But Putnam's concern here is not with the technical details of Popper's scheme, but with the leading idea.

To appraise this idea, let us see how universal gravitation came to be accepted.

Newton first derived Kepler's laws from universal gravitation and the auxiliary statements we mentioned at the outset.

This was not a test in Popper's interpretation of this lexeme, because Kepler's laws were already known to be true.

Then he showed that universal gravitation would account for the tides on the basis of the gravitational pull of the moon.

This also was not a 'test', in Popper's interpretation of the lexeme, because the tides were already known.

Then he spent many years showing that small perturbations (which were already known) in the orbits of the planets could be accounted for by universal gravitation.

By this time the whole civilized world had accepted—and, indeed, acclaimed—universal gravitation.

But it had not been corroborated at all in Popper's interpretation of 'corroborate'!

If we look for a Popperian test of universal gravitation—a derivation of a new prediction, one risky relative to background knowledge—we do not get one until the Cavendish experiment of 1787, roughly a hundred years after the theory had been introduced!

The prediction of S3 (the orbit of Neptune) from universal gravitation and the auxiliary statements, and S2 can also be regarded as a confirmation of universal graviation (in 1846!).

Although it is difficult to regard it as a severe test of universal gravitation in view of the fact that the assumption S, had a more tentative status than universal gravitation.

It is easy to see what has gone wrong.

A theory is not accepted unless it has real explanatory successes.

Although a theory may legitimately be preserved by changes in the auxiliary statements which are, in a sense, 'ad hoc' (although not unreasonable), its successes must not be ad hoc.

Popper requires that the predictions of a theory must not be antecedently known to be true in order to rule out ad hoc 'successes; but the condition is too strong.

Popper is right in thinking that a theory runs a risk during the period of its establishment.

In the case of universal gravitation, the risk was not a risk of definite falsification.

It was the risk that Newton would not find reasonable auxiliary statement. with the aid of which he could obtain real (non-ad hoc) explanatory successes for universal gravitation.

A failure to explain the tides by the gravitational pull of the moon alone would not, for example, have falsified universal gravitation.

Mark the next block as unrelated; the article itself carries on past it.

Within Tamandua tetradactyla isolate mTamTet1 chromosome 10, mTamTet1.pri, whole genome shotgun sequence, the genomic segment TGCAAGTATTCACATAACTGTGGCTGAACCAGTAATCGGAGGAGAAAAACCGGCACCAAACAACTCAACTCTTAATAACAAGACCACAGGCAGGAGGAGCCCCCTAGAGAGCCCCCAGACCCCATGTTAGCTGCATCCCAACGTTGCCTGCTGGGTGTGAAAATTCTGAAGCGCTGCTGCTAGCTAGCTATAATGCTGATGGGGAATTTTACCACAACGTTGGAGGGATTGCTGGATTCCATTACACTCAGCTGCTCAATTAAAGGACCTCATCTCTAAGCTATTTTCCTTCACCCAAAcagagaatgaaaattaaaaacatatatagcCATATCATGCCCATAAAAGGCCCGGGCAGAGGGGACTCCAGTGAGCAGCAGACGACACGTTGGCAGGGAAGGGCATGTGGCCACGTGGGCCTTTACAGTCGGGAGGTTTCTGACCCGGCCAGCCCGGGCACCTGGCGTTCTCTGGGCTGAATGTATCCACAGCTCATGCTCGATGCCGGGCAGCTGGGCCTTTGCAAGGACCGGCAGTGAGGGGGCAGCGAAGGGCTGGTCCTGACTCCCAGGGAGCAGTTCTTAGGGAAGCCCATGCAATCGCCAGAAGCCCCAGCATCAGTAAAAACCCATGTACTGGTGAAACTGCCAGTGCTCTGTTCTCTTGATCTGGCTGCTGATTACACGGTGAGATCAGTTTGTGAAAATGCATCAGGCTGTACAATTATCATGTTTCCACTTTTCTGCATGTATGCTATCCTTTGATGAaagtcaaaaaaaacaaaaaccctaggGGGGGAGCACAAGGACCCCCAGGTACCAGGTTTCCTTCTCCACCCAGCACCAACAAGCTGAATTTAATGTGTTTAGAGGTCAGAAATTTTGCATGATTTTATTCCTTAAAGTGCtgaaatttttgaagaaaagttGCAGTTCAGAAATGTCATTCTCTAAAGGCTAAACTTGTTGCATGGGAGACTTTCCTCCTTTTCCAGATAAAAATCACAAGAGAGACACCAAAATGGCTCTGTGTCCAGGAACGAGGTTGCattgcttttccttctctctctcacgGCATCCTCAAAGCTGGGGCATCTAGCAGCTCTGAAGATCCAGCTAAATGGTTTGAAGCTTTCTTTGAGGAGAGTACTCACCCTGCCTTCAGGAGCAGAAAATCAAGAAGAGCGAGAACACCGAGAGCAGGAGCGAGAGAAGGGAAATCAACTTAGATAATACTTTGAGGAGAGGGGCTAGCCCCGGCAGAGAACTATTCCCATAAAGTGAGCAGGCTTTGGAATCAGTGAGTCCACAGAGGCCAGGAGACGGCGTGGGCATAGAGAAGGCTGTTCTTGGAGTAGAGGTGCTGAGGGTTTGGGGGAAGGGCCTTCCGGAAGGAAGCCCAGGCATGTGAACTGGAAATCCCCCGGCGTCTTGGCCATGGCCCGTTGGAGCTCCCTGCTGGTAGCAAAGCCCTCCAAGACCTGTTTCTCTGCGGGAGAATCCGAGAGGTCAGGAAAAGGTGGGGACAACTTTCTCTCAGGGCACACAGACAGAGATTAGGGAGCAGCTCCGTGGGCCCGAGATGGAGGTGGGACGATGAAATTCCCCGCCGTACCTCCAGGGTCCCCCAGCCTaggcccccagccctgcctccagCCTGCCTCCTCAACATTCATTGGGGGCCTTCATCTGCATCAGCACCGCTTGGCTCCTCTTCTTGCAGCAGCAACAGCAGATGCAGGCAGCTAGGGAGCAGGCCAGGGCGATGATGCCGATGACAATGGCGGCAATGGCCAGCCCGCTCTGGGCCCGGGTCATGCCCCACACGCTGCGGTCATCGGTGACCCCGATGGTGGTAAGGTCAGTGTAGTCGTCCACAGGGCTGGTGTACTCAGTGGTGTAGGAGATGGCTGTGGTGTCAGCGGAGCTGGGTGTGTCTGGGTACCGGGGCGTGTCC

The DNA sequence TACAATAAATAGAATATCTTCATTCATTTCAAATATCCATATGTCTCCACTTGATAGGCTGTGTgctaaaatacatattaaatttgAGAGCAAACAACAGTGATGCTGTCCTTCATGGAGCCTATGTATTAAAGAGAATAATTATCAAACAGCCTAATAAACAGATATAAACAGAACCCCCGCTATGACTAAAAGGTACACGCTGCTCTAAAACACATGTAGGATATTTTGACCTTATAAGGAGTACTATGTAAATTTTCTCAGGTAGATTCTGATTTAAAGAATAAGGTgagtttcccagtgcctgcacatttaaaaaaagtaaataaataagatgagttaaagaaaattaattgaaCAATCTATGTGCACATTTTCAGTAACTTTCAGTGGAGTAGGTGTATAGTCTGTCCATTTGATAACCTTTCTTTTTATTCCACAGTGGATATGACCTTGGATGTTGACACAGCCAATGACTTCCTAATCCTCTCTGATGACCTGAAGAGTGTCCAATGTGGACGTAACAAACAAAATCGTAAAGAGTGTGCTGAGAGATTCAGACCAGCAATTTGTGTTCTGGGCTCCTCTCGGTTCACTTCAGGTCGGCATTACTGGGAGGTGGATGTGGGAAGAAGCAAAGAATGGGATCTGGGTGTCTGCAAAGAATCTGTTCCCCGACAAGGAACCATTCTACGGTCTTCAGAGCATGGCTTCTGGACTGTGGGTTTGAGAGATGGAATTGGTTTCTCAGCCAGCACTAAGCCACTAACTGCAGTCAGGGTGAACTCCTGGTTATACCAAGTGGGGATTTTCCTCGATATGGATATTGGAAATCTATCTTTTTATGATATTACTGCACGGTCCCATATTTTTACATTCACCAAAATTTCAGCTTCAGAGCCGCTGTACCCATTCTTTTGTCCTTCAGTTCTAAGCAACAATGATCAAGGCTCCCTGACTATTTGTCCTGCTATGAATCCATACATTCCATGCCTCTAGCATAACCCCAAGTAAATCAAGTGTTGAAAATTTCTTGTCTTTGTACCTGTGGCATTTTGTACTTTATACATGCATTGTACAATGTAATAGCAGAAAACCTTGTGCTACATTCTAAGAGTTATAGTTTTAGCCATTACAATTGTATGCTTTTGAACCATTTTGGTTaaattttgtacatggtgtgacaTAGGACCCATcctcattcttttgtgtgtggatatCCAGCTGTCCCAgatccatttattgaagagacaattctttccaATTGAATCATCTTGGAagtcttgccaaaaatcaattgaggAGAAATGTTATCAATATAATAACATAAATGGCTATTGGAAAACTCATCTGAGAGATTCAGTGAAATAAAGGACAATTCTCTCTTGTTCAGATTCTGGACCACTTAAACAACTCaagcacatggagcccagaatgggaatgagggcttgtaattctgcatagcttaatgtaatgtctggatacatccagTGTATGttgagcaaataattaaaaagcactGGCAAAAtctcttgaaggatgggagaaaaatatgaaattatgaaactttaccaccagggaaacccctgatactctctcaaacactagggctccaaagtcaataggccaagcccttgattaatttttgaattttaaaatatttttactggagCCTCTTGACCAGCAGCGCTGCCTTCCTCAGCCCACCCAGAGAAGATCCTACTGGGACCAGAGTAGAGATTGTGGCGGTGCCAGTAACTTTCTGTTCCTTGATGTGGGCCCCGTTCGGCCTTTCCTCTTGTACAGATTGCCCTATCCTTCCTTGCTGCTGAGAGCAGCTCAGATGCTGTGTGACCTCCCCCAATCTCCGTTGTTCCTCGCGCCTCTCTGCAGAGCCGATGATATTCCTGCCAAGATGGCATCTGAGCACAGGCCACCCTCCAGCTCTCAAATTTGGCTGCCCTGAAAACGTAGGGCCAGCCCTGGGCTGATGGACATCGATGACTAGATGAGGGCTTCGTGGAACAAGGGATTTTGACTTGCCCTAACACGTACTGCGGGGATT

But the success did strongly support universal gravitation.

In sum, a theory is only accepted if the theory has substantial, non-ad hoc, explanatory successes.

This is in accordance with Popper.

Unfortunately, it is in even better accordance with the inductivist accounts that Popper rejects, since these stress support rather than falsification.

Popper's mistake here is no small isolated failing.

What Popper consistently fails to see is that practice is primary: ideas are not just an end in themselves (although they are partly an end in themselves), nor is the selection of ideas to criticize just an end in itself.

The primary importance of ideas is that they guide practice, that they structure whole forms of life.

Scientific ideas guide practice in science, in technology, and sometimes in public and private life.

We are concerned in science with trying to discover correct ideas.

Popper to the contrary, this is not obscurantism but responsibility.

We obtain our ideas—our correct ones, and many of our incorrect ones—by close study of the world.

Popper denies that the accumulation of perceptual experience leads to theories.

He is right that it does not lead to theories in a mechanical or algorithmic sense.

But it does lead to theories in the sense that it is a regularity of methodological significance that

(1) lack of experience with phenomena and with previous knowledge about phenomena decreases the probability of correct ideas in a marked fashion ; and

(2) extensive experience increases the probability of correct, or partially correct, ideas in a marked fashion.